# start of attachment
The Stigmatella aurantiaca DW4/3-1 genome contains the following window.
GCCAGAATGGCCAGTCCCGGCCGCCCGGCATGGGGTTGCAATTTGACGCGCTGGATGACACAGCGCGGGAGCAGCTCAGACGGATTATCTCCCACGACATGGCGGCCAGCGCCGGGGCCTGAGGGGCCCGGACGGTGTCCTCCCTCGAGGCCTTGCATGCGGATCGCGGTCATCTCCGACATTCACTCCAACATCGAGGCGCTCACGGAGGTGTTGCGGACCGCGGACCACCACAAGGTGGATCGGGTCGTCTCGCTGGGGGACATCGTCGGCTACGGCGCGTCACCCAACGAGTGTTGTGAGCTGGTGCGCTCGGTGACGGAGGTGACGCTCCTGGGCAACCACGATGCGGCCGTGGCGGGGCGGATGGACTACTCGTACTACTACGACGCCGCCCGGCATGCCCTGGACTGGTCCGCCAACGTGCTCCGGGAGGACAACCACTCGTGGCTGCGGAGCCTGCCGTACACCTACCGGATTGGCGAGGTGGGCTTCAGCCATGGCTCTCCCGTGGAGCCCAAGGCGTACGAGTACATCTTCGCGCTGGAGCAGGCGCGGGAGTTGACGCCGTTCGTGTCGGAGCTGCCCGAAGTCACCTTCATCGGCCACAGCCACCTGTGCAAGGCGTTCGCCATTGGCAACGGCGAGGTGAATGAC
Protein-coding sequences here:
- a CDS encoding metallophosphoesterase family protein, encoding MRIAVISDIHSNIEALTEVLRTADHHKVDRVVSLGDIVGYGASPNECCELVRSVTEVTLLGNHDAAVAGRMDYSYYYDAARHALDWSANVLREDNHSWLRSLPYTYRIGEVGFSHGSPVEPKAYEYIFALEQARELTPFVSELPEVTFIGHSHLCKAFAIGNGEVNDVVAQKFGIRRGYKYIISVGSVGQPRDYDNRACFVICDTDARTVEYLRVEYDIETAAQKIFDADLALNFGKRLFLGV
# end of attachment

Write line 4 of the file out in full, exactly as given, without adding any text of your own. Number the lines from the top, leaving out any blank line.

- a CDS encoding metallophosphoesterase family protein, encoding MRIAVISDIHSNIEALTEVLRTADHHKVDRVVSLGDIVGYGASPNECCELVRSVTEVTLLGNHDAAVAGRMDYSYYYDAARHALDWSANVLREDNHSWLRSLPYTYRIGEVGFSHGSPVEPKAYEYIFALEQARELTPFVSELPEVTFIGHSHLCKAFAIGNGEVNDVVAQKFGIRRGYKYIISVGSVGQPRDYDNRACFVICDTDARTVEYLRVEYDIETAAQKIFDADLALNFGKRLFLGV